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He then takes out an oyster card and a Boris bike key from his pocket and tells me that minicabs are not always the best way to get around in London.
“If you and I go to Stratford in my car right now, I tell you what, we will go mad. It’ll take us 45 minutes to an hour: sheer waste of time. But, however, if we walk for 10 minutes from here to get to St Pancras and take a tube, bam! In seven minutes we’d be in Stratford.”
The other reason remains Griffin doesn’t see the Games as a serious business opportunity is that he’s determined to remain faithful to his regular customers.
“I would be foolish to sacrifice the goodwill I’ve built up for over 30 years with my customers for two petty weeks.”
But what about all the hearsay about Addison Lee getting preferential access to priority “Games lanes”? Griffin says: “I don’t know why people think we’ve got some sort of an Olympic contract. The truth is that we don’t. We were invited to tender and we didn’t tender. That was that.”
“Electric cars are the biggest nonsense in the history of time”
The mere sound of anything close to electric cars gets on Griffin’s nerves. He cannot stand the sight of the 2,313 electric cars and 400 charge points across London.
“The electric vehicles are the biggest nonsense ever, in the history of time,” he says. “Where’s the power? We are buying electricity off France today and we have nothing. We don’t have fossil fuels and the analogy we can rely on windmills is a complete farce.”
I ask: “But then why is Boris banging on about how good they are for London?”
“Boris actually asked me what I think of the electric cars and I told him don’t go there. Boris said ‘what can I do?’ In other words, ‘I cannot stand against this because it’s just a tide of emotional belief that you can’t say no.’
“Politicians dare not tell the public the truth, it’s a subject that can bring a party down. So the politicians avoid it, they mislead you to believing these silly cars are London’s future,” he says.
Griffin isn’t just sitting around and demonising the electric cars though. He’s got a plan of action to “unveil the truth”.
“I am putting together a presentation with my health and safety department to tell the public that you’re being deluded and abrasively lied to. The people putting these cars on the road should be in prison and I am going to tell the world that,” he announces.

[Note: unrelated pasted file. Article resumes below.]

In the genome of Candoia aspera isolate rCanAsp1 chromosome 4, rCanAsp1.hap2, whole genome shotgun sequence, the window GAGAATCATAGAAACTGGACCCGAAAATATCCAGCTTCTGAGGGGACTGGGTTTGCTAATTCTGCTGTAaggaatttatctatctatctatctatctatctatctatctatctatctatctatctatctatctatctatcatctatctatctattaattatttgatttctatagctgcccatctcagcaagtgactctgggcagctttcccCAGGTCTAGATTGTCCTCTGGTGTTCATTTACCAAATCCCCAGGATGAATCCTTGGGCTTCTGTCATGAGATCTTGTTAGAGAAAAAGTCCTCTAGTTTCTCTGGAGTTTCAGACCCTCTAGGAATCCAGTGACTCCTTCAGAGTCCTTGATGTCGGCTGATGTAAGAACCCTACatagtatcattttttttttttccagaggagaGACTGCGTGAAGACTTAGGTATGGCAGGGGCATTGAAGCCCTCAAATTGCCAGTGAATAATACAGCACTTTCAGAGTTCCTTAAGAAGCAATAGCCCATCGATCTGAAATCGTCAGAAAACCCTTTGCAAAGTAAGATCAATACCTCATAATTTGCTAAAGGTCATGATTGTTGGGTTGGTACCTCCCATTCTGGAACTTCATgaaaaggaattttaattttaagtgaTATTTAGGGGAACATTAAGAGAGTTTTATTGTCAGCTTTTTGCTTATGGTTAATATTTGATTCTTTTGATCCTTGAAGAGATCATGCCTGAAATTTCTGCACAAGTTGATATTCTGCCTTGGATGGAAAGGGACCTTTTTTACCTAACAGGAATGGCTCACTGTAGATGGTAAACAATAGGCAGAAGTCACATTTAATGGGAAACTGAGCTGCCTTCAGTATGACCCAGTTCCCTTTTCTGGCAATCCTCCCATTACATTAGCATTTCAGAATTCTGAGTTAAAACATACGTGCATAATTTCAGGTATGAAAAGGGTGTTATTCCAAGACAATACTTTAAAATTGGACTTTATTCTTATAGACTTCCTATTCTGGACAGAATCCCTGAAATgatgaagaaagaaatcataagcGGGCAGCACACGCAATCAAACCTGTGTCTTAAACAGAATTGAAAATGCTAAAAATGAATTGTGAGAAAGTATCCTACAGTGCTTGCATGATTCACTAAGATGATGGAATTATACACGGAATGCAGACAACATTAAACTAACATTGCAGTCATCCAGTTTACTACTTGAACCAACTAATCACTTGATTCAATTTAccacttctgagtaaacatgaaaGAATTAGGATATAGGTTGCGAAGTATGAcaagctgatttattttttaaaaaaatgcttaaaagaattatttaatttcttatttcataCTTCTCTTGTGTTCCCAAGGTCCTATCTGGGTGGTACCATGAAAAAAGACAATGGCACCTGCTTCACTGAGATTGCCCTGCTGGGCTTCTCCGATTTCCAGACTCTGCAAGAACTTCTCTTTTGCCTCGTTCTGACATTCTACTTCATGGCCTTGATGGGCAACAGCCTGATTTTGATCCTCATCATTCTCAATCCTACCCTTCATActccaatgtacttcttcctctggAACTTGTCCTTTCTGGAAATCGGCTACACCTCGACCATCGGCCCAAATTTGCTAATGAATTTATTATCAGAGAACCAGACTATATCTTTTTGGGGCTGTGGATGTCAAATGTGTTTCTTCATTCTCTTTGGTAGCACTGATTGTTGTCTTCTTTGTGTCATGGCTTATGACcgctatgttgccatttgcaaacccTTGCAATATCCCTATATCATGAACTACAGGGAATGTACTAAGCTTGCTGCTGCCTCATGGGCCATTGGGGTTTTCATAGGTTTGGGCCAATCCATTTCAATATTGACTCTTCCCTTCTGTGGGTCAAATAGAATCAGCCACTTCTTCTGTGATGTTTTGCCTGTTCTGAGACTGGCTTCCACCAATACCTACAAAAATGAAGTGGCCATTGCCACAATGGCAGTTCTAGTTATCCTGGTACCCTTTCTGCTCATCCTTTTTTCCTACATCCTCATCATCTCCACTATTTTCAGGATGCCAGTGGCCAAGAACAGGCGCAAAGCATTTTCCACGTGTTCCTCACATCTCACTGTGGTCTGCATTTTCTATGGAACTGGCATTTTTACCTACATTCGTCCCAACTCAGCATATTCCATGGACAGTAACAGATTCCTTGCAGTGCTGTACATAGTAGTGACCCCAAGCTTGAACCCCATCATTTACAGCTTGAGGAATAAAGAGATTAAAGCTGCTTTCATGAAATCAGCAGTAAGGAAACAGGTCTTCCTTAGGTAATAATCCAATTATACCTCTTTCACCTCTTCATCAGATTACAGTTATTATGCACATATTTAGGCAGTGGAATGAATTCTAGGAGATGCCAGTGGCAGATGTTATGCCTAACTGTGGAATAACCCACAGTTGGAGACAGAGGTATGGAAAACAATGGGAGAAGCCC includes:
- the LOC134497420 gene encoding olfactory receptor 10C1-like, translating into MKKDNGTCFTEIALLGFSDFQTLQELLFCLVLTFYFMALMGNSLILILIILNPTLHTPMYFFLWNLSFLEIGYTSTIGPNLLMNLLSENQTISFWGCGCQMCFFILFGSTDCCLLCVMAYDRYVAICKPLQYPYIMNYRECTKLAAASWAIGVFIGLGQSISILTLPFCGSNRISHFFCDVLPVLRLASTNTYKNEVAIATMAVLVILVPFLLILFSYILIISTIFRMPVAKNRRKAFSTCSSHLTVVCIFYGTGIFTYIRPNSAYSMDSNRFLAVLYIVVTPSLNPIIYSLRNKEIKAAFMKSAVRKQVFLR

“Westminster is a rogue council”
In April last year, Conservative-led Westminster Council got Addison Lee to remove 21 of its sponsored cigarette bins from the borough to “prevent Westminster being overrun with excessive adverts.”
This was after Addison Lee donated £50,000 to the Conservative party in 2009-10. The party shirked the issue, and that irked Griffin.
“Westminster is a rogue council. I bet they wouldn’t have complained if they got a cut in putting the bins [up] - their hypocrisy is shocking. How come no other council has complained about it? We’re helping to keep the borough clean.”
Griffin then tells me how he’s a Conservative supporter and a Boris supporter, but is disappointed that the mayor hasn’t looked into the matter. “I’m a little concerned that no one has picked the phone and said ‘Mr Griffin this has been outrageous. Can we help?’
“In the meantime, they are looking to me for financial donation.”
He continues: “Look, either you are the leader or you’re not. You can go down and tell them that you can’t be doing this sort of thing [removing sponsored bins], otherwise you’re not a leader. I am getting a bit shirty about it. Boris is gearing up for the election you know, and he’s quite visible by his absence around me, anyway. So, we’ll see.”
By now I’ve understood that Griffin doesn’t make any outrageous statements without proof. He shows me an email thread about an upcoming Conservative party lunch. Griffin’s friend got an invitation, but he hasn’t. He suspects that his friend told a certain very senior member of the Conservative Party about the conversation.
“He [the senior member] sent me an email saying ‘I hope you’ve received the invitation’, when I didn’t receive it. Why are you sending me an invitation if I’ve received it? It’s just disrespectful,” says Griffin.
So will he still go to the lunch?
“I’ve been harassed by Westminster Council, all the Conservative biggies. Whether David [Cameron] or Boris know it’s happening, they have done nothing. And then you invite me for dinner which costs £7,500? It may be that I go, just to say that,” he says with a chuckle.
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It’s obvious that Griffin’s relationship with the Conservative party is strained, and I wonder if the party might lose out on Griffin’s vote.
“So does Boris’ loss mean Ken’s gain?”, I ask him.
“I think Ken is dangerous man, he’s too radical and not good for London. I think his agendas, for me, are left of left of left.”
So who is it going to be then? This is the first time in the interview that he pauses to think.
“I like Boris, he’s is a nice bloke and is intelligent but his support for the electric vehicles is sad. The other candidates do sod all. Therefore, I was close to putting myself down as candidate. It’s just so that I get a platform to speak out. Whether I would’ve won or lost, I wouldn’t like to say,” he tells me.
He might not have entered the mayoral race, but Griffin has a lot to look forward to this year. He’s got a lucrative-sounding project in Dubai, he’s hoping to make a ground-breaking puncture repair kit that would make spare tyres obsolete, and he’s taking his friends to Las Vegas on a private jet to celebrate his 70th birthday on 1 August.
So will he always remain the maharajah of the minicab industry?
“You see, the standard of the minicab industry is really low. In the land of the blind, the one-eyed man is the king. And I’ve got one eye,” he proclaims.